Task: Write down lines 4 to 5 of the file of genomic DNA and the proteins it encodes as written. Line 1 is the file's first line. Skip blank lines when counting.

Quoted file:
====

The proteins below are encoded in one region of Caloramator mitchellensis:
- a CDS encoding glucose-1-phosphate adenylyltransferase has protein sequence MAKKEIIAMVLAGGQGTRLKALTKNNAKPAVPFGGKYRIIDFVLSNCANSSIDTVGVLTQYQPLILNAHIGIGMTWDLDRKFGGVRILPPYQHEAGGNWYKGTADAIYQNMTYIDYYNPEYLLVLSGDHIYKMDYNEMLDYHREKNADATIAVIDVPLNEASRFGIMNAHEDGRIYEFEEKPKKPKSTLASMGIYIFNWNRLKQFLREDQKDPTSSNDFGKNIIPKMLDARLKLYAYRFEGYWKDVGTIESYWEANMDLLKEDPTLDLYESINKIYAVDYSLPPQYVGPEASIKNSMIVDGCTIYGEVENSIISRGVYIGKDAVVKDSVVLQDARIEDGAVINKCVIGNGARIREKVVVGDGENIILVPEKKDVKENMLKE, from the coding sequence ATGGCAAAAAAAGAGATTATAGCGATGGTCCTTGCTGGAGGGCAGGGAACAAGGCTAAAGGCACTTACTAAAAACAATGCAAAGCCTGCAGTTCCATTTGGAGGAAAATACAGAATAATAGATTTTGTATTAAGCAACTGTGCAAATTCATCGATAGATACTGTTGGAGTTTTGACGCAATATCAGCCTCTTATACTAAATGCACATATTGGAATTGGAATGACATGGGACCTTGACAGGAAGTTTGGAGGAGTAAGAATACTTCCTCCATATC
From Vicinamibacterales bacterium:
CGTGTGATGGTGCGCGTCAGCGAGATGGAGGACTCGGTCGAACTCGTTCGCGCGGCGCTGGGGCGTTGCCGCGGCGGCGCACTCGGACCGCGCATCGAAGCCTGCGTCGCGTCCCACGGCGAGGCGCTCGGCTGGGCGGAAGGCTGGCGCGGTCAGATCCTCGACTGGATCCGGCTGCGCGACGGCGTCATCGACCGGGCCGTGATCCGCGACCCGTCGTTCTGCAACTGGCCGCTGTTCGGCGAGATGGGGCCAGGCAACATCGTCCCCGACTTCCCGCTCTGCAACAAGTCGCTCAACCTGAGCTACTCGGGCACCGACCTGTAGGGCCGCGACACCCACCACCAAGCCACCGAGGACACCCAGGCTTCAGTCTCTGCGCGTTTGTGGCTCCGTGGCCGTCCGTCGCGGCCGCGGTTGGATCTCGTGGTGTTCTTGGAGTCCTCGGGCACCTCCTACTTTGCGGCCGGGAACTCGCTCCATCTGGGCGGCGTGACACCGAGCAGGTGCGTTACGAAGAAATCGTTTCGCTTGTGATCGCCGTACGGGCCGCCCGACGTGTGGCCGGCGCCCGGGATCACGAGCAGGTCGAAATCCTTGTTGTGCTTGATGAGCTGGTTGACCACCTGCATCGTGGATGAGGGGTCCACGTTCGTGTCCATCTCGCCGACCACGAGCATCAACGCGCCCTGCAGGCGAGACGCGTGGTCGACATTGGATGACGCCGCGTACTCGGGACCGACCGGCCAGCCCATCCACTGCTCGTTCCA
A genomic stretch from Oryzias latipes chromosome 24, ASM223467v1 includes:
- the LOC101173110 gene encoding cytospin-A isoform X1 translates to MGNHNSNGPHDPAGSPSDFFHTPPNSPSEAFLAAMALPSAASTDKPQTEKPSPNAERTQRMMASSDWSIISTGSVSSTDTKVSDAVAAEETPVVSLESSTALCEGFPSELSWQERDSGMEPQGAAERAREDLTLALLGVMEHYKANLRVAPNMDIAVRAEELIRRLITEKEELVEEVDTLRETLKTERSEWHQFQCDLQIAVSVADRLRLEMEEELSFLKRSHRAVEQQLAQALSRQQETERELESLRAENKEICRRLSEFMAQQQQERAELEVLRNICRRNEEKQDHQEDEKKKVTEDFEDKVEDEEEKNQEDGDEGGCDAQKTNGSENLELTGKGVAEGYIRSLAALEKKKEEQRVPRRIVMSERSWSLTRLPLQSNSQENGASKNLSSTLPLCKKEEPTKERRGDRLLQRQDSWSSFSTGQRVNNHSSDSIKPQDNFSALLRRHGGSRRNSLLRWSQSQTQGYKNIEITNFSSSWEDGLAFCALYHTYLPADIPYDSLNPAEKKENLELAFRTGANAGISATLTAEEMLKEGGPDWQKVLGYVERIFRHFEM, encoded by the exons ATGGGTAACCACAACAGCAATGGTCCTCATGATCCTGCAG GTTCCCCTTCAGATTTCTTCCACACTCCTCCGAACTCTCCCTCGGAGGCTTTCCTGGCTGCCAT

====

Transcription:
CGTGTGATGGTGCGCGTCAGCGAGATGGAGGACTCGGTCGAACTCGTTCGCGCGGCGCTGGGGCGTTGCCGCGGCGGCGCACTCGGACCGCGCATCGAAGCCTGCGTCGCGTCCCACGGCGAGGCGCTCGGCTGGGCGGAAGGCTGGCGCGGTCAGATCCTCGACTGGATCCGGCTGCGCGACGGCGTCATCGACCGGGCCGTGATCCGCGACCCGTCGTTCTGCAACTGGCCGCTGTTCGGCGAGATGGGGCCAGGCAACATCGTCCCCGACTTCCCGCTCTGCAACAAGTCGCTCAACCTGAGCTACTCGGGCACCGACCTGTAGGGCCGCGACACCCACCACCAAGCCACCGAGGACACCCAGGCTTCAGTCTCTGCGCGTTTGTGGCTCCGTGGCCGTCCGTCGCGGCCGCGGTTGGATCTCGTGGTGTTCTTGGAGTCCTCGGGCACCTCCTACTTTGCGGCCGGGAACTCGCTCCATCTGGGCGGCGTGACACCGAGCAGGTGCGTTACGAAGAAATCGTTTCGCTTGTGATCGCCGTACGGGCCGCCCGACGTGTGGCCGGCGCCCGGGATCACGAGCAGGTCGAAATCCTTGTTGTGCTTGATGAGCTGGTTGACCACCTGCATCGTGGATGAGGGGTCCACGTTCGTGTCCATCTCGCCGACCACGAGCATCAACGCGCCCTGCAGGCGAGACGCGTGGTCGACATTGGATGACGCCGCGTACTCGGGACCGACCGGCCAGCCCATCCACTGCTCGTTCCA
A genomic stretch from Oryzias latipes chromosome 24, ASM223467v1 includes: